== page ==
Eating seafood

The eating qualities of seafood (including texture and flavour) vary widely between different species and when cooked you should taste the flavour characteristics for the particular species. If the seafood is spoiled, the flavours will typically become sour, bitter or rancid. As a general rule, the texture of seafood should be firm and juicy. Seafood which has been frozen then thawed properly should be indistinguishable from fish that has never been frozen. If something has gone wrong during the freezing and thawing process, it is often indicated by texture changes - such as the flesh being either too wet and mushy or too dry.

While readily available, fantastic to eat and relatively easy to prepare, one considerable issue to consider with all forms of fresh seafood is that it starts to spoil quickly. While it is impossible to prevent this natural spoilage process, good temperature control and handling can greatly slow down the rate of spoilage and ensure the product is of as good quality as it can possibly be.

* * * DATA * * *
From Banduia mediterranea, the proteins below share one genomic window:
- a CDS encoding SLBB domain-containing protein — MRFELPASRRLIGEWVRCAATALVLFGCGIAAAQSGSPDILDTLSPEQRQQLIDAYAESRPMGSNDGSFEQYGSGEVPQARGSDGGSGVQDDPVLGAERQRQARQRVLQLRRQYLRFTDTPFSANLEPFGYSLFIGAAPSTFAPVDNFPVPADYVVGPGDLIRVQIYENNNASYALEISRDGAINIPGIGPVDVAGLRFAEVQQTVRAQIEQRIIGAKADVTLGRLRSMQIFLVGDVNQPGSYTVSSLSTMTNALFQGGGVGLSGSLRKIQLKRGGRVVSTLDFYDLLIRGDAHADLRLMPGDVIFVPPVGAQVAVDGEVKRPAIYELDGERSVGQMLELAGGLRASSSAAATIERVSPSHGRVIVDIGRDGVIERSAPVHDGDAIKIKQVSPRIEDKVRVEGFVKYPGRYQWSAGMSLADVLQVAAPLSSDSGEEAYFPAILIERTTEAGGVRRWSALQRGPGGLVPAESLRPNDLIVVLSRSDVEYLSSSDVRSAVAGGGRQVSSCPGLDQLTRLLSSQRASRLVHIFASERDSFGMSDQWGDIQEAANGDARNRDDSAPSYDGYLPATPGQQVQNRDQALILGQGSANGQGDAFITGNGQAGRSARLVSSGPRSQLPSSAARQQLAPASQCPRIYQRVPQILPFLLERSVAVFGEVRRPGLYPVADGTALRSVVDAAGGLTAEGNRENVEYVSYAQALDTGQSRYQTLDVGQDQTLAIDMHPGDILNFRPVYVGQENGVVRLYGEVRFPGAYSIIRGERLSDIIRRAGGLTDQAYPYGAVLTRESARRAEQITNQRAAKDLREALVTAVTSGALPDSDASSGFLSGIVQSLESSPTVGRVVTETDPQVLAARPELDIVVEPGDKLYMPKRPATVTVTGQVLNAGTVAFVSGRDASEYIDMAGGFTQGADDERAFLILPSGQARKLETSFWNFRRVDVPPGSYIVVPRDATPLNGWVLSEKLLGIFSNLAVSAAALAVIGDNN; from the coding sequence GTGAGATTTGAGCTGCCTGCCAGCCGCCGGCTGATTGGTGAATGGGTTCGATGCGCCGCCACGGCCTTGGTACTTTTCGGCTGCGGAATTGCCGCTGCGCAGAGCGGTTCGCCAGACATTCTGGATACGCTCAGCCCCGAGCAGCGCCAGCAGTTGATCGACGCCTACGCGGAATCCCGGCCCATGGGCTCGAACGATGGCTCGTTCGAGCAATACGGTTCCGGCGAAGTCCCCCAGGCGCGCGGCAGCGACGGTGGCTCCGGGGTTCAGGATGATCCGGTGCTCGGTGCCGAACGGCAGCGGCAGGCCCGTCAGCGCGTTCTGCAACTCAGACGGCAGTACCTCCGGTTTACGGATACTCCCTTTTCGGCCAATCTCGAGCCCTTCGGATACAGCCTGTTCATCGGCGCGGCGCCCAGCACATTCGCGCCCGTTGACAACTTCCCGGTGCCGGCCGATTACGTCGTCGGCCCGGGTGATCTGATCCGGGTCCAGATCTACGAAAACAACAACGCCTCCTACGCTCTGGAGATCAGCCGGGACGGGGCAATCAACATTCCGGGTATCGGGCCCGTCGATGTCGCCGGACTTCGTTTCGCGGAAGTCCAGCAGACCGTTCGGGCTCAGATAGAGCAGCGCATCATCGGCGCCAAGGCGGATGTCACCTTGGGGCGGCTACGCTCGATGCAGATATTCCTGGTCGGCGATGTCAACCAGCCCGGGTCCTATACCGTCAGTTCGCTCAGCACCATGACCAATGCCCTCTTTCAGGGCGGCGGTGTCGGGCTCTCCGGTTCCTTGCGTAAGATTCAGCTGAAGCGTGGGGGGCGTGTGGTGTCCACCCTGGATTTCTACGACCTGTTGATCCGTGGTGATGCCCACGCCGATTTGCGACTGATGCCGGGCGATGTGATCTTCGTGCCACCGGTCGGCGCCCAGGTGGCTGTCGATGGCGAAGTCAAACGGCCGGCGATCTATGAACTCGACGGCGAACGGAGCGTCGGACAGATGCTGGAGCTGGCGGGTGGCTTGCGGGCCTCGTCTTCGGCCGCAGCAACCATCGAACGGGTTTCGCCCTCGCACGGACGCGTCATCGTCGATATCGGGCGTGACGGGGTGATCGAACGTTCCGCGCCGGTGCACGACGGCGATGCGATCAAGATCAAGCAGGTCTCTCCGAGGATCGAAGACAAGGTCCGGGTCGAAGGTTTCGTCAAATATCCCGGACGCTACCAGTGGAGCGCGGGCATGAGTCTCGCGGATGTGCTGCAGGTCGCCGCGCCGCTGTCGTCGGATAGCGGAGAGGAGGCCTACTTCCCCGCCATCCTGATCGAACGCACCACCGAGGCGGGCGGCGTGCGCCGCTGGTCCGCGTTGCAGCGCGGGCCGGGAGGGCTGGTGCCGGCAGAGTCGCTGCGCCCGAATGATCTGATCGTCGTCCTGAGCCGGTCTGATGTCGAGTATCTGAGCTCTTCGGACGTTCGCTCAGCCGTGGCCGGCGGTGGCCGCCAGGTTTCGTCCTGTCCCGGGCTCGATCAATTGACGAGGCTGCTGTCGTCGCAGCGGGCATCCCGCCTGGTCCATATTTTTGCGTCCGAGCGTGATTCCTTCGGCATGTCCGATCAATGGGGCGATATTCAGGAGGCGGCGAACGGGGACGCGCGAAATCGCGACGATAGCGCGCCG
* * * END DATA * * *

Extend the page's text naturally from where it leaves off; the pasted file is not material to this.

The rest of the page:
To maintain shelf life and quality, seafood should be constantly stored in chilled conditions, via the use of either ice or refrigeration. Even a short amount of time at room temperature will affect seafood's quality and reduce its shelf life, so this should be avoided or kept to an absolute minimum. As with the storage of most other fresh foodstuffs, the lower the storage temperature, the better.

Certain fish species, including tuna, mackerel and herring, are also susceptible to the formation of histamine at elevated temperatures - for such species, storage at temperatures lower than 4°C is especially important.

Humane handling is an important issue to consider with regards to live shellfish:

They should be handled carefully. Do not allow them to dry out and never drop them as this causes physical shock. Ideally, live shellfish should be stored at consistent temperatures, as extreme changes in temperature can cause thermal shock.

When storing chilled fish in a refrigerator, always cover with plastic overwrap to prevent any drying out. Ice can also be used in conjunction with refrigeration to reduce product temperature and maintain shelf life. If using ice, ensure that excess melt water is removed periodically, so that the fish does not stay in contact with any water. However, there are some exceptions and tuna, salmon and smoked fish products should not be directly iced.

As with all foods, cooked and raw seafood should always be stored separately.